Earlier this year, ESPN declared 2011 the “Year of The Quarterback”. And right from the start, it was hard to argue against the Worldwide Leader as it rolled out all sorts of content and analysis. Months of QB Centric programming, introducing a radical change to the Quarterback Rating System, and documentaries like The Brady 6 (re-airing on ESPN classic. Check your local listings) all helped achieve the objective of generating great discussion of the quarterback position.
As the year went on, six quarterbacks were chosen in the first 35 picks of the 2011 draft. With five weeks to go in the regular season, three NFL QBs are on pace to break Dan Marino’s 27 year old single season passing record of 5,084 yards (Drew Brees 3,689, Tom Brady 3,627, and Aaron Rodgers 3,475, through 11 games). But even after all of that, I’m not sure the folks in Bristol got it exactly right, because while they’ve made it popular to call this The Year of The Quarterback, I think it’s actually the year of the most popular player on the team: The Backup Quarterback.
In any other year the role of the backup quarterback is pretty straight forward: you spend the season taking second team practice snaps, hold a clip board during games and after bad throws from your starter, assure him “I thought he was open too”. Fairly simple. You get to practice a game you love, have the best seat in the stadium, and travel the country seeing some of the most glamorous hotel rooms group rated team discounts can offer. And if you listen to the radio every Monday, it’s very likely at least one station caller will talk about how much potential you have and how the team could go all the way if coach just put you in. Yes, you get all the glory of an NFL player with none of the responsibility (save occasionally holding extra points, but that’s impossible to mess up–see video below). It’s the ideal situation. Unless you’re a backup quarterback in 2011, when seemingly more than ever before the Second Stringer’s number is being called.
Two of the most high profile cases have come in Indianapolis and Philadelphia. Ironman Peyton Manning has missed the Colts first 12 games, the man brought in to hold his place, Kerry Collins, has been replaced by a backup in Curtis Painter, who’s also been whitewashed to the point of replacement, by Dan Orlovsky. Perhaps all the quarterback changes will help Indy turn the Year of the Backup into Luck. It is, after all, also the Year of the Rabbit. For the Eagles, tonight’s Thursday Night Football Matchup with Seattle will be Vince Young’s third straight start in place of exactly the type of star starter – Michael Vick – who had inspired the Year of The Quarterback in the first place.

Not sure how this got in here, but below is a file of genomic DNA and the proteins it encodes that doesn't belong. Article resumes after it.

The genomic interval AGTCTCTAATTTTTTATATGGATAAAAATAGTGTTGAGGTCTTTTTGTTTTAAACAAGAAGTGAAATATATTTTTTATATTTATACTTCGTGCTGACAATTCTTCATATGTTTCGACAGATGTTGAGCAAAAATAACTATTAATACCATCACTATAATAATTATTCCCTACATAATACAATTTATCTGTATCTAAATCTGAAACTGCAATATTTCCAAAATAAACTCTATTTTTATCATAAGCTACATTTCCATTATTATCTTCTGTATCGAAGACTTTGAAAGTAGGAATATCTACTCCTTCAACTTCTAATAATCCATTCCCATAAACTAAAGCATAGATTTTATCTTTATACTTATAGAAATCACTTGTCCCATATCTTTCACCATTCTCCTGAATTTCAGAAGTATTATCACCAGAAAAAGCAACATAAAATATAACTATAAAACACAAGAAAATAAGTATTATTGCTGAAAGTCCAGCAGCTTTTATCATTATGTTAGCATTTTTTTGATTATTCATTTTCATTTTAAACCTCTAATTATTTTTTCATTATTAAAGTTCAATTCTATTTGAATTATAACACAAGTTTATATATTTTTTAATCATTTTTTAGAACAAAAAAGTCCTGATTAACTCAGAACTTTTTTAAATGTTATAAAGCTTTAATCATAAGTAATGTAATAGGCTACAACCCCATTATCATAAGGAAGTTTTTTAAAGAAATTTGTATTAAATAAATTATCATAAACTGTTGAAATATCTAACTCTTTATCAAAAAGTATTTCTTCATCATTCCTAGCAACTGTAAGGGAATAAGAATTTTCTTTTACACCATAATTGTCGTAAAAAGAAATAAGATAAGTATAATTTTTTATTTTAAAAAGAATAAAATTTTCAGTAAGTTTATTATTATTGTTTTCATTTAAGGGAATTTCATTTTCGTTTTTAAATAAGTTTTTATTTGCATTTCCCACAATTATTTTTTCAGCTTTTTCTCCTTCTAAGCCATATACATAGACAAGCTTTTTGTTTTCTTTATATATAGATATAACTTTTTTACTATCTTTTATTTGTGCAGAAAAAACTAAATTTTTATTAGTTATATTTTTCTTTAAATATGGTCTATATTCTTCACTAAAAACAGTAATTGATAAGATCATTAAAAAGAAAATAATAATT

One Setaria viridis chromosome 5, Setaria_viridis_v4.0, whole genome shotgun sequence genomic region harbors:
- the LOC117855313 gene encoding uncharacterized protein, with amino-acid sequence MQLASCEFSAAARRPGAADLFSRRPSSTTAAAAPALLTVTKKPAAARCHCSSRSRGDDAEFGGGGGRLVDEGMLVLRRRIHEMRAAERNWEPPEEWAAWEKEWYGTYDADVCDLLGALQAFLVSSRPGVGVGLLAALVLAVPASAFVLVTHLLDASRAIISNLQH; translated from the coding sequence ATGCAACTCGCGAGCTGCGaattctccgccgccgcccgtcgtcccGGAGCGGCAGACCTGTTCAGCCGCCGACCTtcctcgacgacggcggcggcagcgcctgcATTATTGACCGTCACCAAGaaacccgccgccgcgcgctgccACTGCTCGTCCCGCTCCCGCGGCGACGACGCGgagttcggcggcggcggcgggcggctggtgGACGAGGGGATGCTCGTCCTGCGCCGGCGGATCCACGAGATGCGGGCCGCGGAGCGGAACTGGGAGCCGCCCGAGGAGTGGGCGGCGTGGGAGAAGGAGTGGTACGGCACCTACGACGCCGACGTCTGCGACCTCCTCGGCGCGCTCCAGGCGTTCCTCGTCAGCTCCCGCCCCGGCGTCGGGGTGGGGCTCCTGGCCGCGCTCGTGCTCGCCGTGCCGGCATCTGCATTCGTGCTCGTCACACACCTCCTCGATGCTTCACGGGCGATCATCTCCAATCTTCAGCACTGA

But the Colts and Eagles are not the only ones making this the Year of The Backup Quarterback. Of the 32 week 1 starters, almost half have missed playing time this season due to injury or poor performance (which when you think about it, is really an emotional injury. One that usually takes longer to heal):
This year’s increased pressure on backup QBs has provided fresh drama, be it how teams will respond to quarterback shakeups during the season, or how they will look for answers in the draft or free agency. The quarterback carousel has given fans something to pay attention to other than records, stats, and fantasy numbers, and that’s a whole lot of underdogs. Whether it’s Rudy, Rocky, the 1980 US Hockey Team, or Shoeshine Boy, America loves to follow unheralded characters facing insurmountable odds. And this year’s NFL has all sorts of underdog quarterbacks, ranging from Alex Smith – who few thought could be more than a backup but who has the 49ers standing at 9-2 – to Tim Tebow, who many claim can’t play quarterback in the NFL even as he is, presently, playing quarterback in the NFL.
Unfortunately, with every feel good story there has to be a feel bad story (Newton’s Law of Journalism dictates so) and last Sunday marked the second start of Chiefs quarterback Tyler Palko. While you may think this would be a happy occasion for me as it strengthens my position that this is YOBUQB, it also reminds us that my favorite NFL player’s season has come to an end. Yes, you read correctly, Matt Cassel is my favorite NFL player. Why? Well for reasons that go deeper than just style of play or wins and losses.
It is well known that Matt Cassel never started a game in college for USC, having backed up both Heisman Winner Carson Palmer and Heisman Winner Matt Leinart. What you may not know is that I also never started a college football game…or played football in college…or went to a University with a football program…and this is why, to me, Matt Cassel is so relatable. He is the NFL’s true underdog, so to see him miss the rest of the season is just plain disheartening. Fortunately his injury shortened season has come in the Year of the Backup, when so many other unsung everymen are out there slinging it for we little guys. Until Cassel’s return, I’ll watch in anticipation of what his and other teams’ backups might do with their opportunities. Now that they’re starting, all these former Number 2 quarterbacks must stand and face the live rush of an opposing defense, and perhaps even more jarring, they must adjust to the reality that they are no longer their team’s most popular player. Now’s their Year to shine.